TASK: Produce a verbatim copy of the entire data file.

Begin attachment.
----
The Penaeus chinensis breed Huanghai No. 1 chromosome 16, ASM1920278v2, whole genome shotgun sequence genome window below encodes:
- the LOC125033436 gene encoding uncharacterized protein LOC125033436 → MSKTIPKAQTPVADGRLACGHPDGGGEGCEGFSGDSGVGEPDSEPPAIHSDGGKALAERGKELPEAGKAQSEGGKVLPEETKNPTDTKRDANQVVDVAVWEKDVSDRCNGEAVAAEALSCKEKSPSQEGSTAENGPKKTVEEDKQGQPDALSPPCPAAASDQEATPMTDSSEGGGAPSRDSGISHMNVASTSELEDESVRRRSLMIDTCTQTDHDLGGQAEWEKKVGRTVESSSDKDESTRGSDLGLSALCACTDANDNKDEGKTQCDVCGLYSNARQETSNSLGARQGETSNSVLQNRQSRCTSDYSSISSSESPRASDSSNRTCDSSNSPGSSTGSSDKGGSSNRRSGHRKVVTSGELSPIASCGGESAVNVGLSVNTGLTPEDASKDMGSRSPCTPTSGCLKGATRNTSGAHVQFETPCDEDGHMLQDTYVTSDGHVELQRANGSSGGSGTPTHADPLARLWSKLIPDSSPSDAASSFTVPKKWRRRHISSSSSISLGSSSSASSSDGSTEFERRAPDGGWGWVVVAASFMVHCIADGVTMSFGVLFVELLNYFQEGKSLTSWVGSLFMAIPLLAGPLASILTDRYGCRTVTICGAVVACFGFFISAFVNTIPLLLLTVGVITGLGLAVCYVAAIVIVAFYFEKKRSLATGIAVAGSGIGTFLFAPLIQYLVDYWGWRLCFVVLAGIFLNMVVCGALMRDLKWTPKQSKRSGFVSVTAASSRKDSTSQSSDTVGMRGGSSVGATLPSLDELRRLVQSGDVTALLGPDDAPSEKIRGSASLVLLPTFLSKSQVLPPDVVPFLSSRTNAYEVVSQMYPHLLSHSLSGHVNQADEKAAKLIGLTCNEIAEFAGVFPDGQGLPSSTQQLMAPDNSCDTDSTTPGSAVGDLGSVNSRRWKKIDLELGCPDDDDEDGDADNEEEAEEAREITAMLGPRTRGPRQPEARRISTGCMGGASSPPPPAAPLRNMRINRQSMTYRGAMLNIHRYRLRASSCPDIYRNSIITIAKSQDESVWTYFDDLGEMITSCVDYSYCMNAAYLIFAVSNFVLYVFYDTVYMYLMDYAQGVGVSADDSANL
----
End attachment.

The Penaeus chinensis breed Huanghai No. 1 chromosome 16, ASM1920278v2, whole genome shotgun sequence genome window below encodes:
- the LOC125033436 gene encoding uncharacterized protein LOC125033436 → MSKTIPKAQTPVADGRLACGHPDGGGEGCEGFSGDSGVGEPDSEPPAIHSDGGKALAERGKELPEAGKAQSEGGKVLPEETKNPTDTKRDANQVVDVAVWEKDVSDRCNGEAVAAEALSCKEKSPSQEGSTAENGPKKTVEEDKQGQPDALSPPCPAAASDQEATPMTDSSEGGGAPSRDSGISHMNVASTSELEDESVRRRSLMIDTCTQTDHDLGGQAEWEKKVGRTVESSSDKDESTRGSDLGLSALCACTDANDNKDEGKTQCDVCGLYSNARQETSNSLGARQGETSNSVLQNRQSRCTSDYSSISSSESPRASDSSNRTCDSSNSPGSSTGSSDKGGSSNRRSGHRKVVTSGELSPIASCGGESAVNVGLSVNTGLTPEDASKDMGSRSPCTPTSGCLKGATRNTSGAHVQFETPCDEDGHMLQDTYVTSDGHVELQRANGSSGGSGTPTHADPLARLWSKLIPDSSPSDAASSFTVPKKWRRRHISSSSSISLGSSSSASSSDGSTEFERRAPDGGWGWVVVAASFMVHCIADGVTMSFGVLFVELLNYFQEGKSLTSWVGSLFMAIPLLAGPLASILTDRYGCRTVTICGAVVACFGFFISAFVNTIPLLLLTVGVITGLGLAVCYVAAIVIVAFYFEKKRSLATGIAVAGSGIGTFLFAPLIQYLVDYWGWRLCFVVLAGIFLNMVVCGALMRDLKWTPKQSKRSGFVSVTAASSRKDSTSQSSDTVGMRGGSSVGATLPSLDELRRLVQSGDVTALLGPDDAPSEKIRGSASLVLLPTFLSKSQVLPPDVVPFLSSRTNAYEVVSQMYPHLLSHSLSGHVNQADEKAAKLIGLTCNEIAEFAGVFPDGQGLPSSTQQLMAPDNSCDTDSTTPGSAVGDLGSVNSRRWKKIDLELGCPDDDDEDGDADNEEEAEEAREITAMLGPRTRGPRQPEARRISTGCMGGASSPPPPAAPLRNMRINRQSMTYRGAMLNIHRYRLRASSCPDIYRNSIITIAKSQDESVWTYFDDLGEMITSCVDYSYCMNAAYLIFAVSNFVLYVFYDTVYMYLMDYAQGVGVSADDSANL